Low-Molecular-Weight NGF Mimetic Corrects the Cognitive Deficit and Depression-like Behavior in Experimental Diabetes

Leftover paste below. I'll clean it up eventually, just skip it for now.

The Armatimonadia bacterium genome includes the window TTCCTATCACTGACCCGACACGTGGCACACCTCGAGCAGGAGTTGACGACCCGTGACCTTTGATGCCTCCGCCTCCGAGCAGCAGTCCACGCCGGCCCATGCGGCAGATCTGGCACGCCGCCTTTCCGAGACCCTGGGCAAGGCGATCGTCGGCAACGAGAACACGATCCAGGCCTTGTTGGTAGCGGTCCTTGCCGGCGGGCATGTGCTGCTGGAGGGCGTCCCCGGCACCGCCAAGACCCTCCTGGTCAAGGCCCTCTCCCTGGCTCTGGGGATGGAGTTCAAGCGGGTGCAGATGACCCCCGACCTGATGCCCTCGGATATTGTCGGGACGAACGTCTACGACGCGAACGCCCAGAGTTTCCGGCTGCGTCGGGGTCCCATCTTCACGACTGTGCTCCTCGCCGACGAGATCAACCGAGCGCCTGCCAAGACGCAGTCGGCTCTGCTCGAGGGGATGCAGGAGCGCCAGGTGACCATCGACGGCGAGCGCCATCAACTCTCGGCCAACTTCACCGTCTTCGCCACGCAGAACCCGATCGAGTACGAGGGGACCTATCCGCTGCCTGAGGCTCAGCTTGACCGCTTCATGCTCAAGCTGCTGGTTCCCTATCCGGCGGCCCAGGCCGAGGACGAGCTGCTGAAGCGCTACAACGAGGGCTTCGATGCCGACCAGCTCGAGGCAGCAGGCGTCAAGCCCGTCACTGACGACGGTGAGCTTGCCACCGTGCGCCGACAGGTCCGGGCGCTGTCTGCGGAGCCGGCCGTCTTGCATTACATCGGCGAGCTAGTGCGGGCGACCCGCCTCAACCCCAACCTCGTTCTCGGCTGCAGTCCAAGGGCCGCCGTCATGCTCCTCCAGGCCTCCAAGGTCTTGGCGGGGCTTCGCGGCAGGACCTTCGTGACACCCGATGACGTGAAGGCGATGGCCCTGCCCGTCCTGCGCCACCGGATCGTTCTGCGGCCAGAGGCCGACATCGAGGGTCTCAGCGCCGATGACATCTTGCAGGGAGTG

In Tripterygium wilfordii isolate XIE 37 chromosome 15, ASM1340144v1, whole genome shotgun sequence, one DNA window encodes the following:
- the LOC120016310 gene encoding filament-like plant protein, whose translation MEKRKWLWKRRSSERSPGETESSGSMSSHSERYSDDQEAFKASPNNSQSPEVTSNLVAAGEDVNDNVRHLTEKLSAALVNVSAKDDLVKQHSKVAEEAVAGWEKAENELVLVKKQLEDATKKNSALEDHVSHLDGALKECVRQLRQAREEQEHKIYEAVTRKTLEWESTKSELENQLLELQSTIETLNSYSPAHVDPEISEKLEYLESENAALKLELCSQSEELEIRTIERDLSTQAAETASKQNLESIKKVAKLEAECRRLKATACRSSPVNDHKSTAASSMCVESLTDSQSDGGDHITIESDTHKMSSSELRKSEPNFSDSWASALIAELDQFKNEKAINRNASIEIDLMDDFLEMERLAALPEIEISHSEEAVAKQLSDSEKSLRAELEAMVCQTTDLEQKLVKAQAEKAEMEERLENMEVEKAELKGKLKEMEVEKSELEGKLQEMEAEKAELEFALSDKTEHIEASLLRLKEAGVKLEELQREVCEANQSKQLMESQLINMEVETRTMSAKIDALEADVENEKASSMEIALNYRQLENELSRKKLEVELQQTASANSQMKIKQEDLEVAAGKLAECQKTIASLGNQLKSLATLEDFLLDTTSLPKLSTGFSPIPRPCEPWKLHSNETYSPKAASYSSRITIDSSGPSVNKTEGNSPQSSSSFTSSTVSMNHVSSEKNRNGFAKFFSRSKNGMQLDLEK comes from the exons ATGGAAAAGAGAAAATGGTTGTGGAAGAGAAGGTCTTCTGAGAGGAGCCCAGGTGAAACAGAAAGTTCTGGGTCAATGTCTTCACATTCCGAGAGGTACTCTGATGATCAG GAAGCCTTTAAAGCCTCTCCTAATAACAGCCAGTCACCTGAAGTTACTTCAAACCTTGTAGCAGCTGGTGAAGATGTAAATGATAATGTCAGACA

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Based on the comorbidity of diabetes, depression, and dementia and recognizing that a deficiency of the nerve growth factor (NGF) is involved in all of these kinds of pathologies, we studied the effect of the mimetic of dimeric dipeptide NGF loop 4, GK-2, on a model of streptozotocin-induced type 2 diabetes in C57Bl/6 mice. GK-2 [hexamethylenediamide bis-(N-monosuccinyl-glutamyl-lysine)] was synthesized at the V.V. Zakusov Scientific Research Institute of Pharmacology. The study revealed the ability of GK-2 to ameliorate hyperglycemia induced by streptozotocine (STZ 100 mg/kg i.p.) in C57Bl/6 mice, to restore learning ability in the Morris Water Maze test, and to overcome depression after both intraperitoneal (0.5 mg/kg) and peroral (5 mg/kg) long-term administration. The presence of the listed properties and their preservation in the case of peroral treatment determines the prospects of research. Taking into account the previous findings on the ability of GK-2 to selectively activate PI3K/Akt, these data suggest that Akt-signaling is sufficient for pancreatic beta cell function. GK-2 has been shown to exhibit pronounced neuroprotective activity. The coexistence of neuroprotective and antidiabetic effects is in agreement with the fundamental concept holding that the function of neurons and pancreatic beta cells is controlled by similar mechanisms.